WASHINGTON (AP) - Former President George H.W. Bush and his wife, Barbara, lost a child to cancer 53 years ago, but they're still fighting for cancer research and prevention.
"Maybe one of the reasons I am so devoted to the cancer cause is that because I know this is one fight we can win and will win. We must," Bush told an international cancer conference Saturday night. But, he added, "We simply can't expect to hold back the growing worldwide epidemic of cancer on less than a shoestring budget."
The Bush's second child, Robin, died of leukemia at age 3. Afterward, Barbara Bush overcame a serious bout of depression by throwing herself into volunteer work. She has said she might have become a nurse if she hadn't married Bush.
"Our interest in cancer began - as it does with most people drawn to this cause - with the loss of a loved one," she recalled. "When our doctor told us our little girl had leukemia, we were shocked. We had barely heard of the disease."
Research since then have raised the possibility that the cure rate for leukemia, once an almost universally fatal childhood cancer, could reach 90 percent soon, she said.
"The not so good news is that this rosy picture is not the case in the developing countries, where the vast majority of children with cancer are still dying," she said. "Despite all the great strides that have been made since Robin died, cancer is still the second highest cause of death in children between the ages of one to 14 worldwide."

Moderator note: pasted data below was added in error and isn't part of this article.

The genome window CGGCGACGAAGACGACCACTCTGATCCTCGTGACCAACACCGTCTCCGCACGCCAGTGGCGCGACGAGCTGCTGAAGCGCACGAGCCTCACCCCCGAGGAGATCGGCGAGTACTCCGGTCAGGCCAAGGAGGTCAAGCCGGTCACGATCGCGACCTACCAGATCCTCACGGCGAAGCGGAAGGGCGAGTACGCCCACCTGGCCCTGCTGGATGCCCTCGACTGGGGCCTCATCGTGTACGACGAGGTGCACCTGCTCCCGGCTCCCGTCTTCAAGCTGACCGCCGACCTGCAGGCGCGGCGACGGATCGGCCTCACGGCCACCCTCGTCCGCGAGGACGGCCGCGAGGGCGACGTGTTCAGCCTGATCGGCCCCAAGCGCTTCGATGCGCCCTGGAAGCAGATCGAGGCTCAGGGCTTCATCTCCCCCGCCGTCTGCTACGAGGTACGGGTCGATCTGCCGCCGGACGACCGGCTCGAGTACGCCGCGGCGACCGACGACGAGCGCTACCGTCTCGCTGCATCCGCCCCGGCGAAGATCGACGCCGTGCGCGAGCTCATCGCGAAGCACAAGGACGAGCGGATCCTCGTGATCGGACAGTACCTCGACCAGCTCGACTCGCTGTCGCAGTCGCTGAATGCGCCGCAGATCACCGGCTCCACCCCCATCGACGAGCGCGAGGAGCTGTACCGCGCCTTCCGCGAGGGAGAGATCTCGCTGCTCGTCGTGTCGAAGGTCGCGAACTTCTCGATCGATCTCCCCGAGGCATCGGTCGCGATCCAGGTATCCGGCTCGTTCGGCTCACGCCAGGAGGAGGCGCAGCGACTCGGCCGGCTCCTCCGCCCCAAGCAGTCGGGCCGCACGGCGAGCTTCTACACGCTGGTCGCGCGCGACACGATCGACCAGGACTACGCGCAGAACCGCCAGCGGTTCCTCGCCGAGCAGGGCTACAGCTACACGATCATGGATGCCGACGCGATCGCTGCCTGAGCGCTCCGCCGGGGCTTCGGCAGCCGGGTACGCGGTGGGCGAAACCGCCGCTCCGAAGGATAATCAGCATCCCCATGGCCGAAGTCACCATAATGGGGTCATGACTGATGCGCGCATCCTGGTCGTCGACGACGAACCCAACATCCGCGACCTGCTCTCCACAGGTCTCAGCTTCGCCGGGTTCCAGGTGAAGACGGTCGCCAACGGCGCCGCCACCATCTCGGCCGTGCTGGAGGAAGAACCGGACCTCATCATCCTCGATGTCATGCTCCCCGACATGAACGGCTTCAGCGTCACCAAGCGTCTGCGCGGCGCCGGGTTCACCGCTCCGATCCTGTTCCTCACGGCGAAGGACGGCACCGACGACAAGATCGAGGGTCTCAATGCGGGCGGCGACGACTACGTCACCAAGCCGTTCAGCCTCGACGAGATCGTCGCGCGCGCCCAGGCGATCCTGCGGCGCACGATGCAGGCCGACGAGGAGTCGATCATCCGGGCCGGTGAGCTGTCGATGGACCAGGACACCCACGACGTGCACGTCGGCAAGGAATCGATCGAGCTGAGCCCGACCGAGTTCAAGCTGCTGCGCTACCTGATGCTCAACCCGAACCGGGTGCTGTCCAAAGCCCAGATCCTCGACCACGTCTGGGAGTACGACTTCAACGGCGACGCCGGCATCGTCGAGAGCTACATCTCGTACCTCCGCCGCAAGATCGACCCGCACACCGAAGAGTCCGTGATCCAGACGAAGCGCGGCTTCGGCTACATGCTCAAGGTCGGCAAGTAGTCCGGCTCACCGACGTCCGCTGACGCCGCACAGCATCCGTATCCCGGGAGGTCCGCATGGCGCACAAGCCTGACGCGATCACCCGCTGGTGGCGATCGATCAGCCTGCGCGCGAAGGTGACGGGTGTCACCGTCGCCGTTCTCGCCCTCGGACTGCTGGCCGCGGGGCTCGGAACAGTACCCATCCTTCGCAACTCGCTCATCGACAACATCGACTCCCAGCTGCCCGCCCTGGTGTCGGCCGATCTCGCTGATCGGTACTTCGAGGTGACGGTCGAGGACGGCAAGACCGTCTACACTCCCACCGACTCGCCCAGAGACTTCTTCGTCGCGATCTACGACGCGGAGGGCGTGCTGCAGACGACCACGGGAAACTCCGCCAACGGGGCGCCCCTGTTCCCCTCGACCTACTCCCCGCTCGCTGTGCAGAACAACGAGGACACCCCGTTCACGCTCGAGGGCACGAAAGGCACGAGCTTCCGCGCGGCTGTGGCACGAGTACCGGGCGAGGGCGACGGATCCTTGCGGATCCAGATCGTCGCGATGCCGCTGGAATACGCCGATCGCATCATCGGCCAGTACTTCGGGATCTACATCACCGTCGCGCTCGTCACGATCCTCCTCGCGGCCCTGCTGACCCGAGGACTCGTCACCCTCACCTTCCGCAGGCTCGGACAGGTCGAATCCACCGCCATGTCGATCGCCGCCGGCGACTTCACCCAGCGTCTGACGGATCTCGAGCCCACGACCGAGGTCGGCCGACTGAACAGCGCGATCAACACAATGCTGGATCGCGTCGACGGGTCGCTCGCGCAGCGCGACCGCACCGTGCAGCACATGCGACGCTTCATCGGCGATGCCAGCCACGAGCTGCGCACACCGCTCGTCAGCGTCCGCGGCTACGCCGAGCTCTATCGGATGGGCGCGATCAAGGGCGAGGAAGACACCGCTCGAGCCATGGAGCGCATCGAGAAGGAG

But the former first lady sought to encourage the 2,000 scientists, doctors, researchers, health officials and public health care advocates at the conference.
"My pledge to you is that we will not consider our job done until we make surviving childhood cancer the rule, not the exception, in every corner of the world," she said, praising the advances in knowledge about cancer and the possibilities for treatment since Robin's death.
In 2005, cancer claimed 7.6 million lives - accounting for more than one in eight deaths worldwide.
Now in their early 80s, the Bushes are co-chairs of C-Change, a U.S.-based coalition of business, government and nonprofit leaders in cancer prevention. That and other causes have kept the former president busy since losing the White House to Bill Clinton in 1992 - an experience he said wasn't all bad.
"I think he did me a huge favor, incidentally," Bush added.
On the Net:
International Union Against Cancer: http://www.uicc.org